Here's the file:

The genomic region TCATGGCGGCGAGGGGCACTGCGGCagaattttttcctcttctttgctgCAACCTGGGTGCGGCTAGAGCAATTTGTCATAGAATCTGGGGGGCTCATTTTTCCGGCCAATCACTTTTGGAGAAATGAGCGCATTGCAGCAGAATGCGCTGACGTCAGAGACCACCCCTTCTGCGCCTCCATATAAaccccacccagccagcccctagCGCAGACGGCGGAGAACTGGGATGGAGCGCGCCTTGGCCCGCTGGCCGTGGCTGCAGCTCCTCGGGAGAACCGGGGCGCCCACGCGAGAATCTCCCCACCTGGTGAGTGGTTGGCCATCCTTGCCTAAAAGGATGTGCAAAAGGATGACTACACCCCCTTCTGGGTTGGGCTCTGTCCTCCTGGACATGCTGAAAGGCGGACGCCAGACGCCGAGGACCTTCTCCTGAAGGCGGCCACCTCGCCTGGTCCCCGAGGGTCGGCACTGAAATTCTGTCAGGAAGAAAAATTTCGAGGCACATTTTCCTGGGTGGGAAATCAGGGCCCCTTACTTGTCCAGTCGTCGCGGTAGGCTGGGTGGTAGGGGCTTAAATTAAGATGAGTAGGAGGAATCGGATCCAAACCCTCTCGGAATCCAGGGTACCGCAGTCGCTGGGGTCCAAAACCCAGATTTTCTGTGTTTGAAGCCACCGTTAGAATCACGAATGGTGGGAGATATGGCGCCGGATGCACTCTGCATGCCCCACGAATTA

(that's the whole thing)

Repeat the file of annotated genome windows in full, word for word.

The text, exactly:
The genomic region TCATGGCGGCGAGGGGCACTGCGGCagaattttttcctcttctttgctgCAACCTGGGTGCGGCTAGAGCAATTTGTCATAGAATCTGGGGGGCTCATTTTTCCGGCCAATCACTTTTGGAGAAATGAGCGCATTGCAGCAGAATGCGCTGACGTCAGAGACCACCCCTTCTGCGCCTCCATATAAaccccacccagccagcccctagCGCAGACGGCGGAGAACTGGGATGGAGCGCGCCTTGGCCCGCTGGCCGTGGCTGCAGCTCCTCGGGAGAACCGGGGCGCCCACGCGAGAATCTCCCCACCTGGTGAGTGGTTGGCCATCCTTGCCTAAAAGGATGTGCAAAAGGATGACTACACCCCCTTCTGGGTTGGGCTCTGTCCTCCTGGACATGCTGAAAGGCGGACGCCAGACGCCGAGGACCTTCTCCTGAAGGCGGCCACCTCGCCTGGTCCCCGAGGGTCGGCACTGAAATTCTGTCAGGAAGAAAAATTTCGAGGCACATTTTCCTGGGTGGGAAATCAGGGCCCCTTACTTGTCCAGTCGTCGCGGTAGGCTGGGTGGTAGGGGCTTAAATTAAGATGAGTAGGAGGAATCGGATCCAAACCCTCTCGGAATCCAGGGTACCGCAGTCGCTGGGGTCCAAAACCCAGATTTTCTGTGTTTGAAGCCACCGTTAGAATCACGAATGGTGGGAGATATGGCGCCGGATGCACTCTGCATGCCCCACGAATTA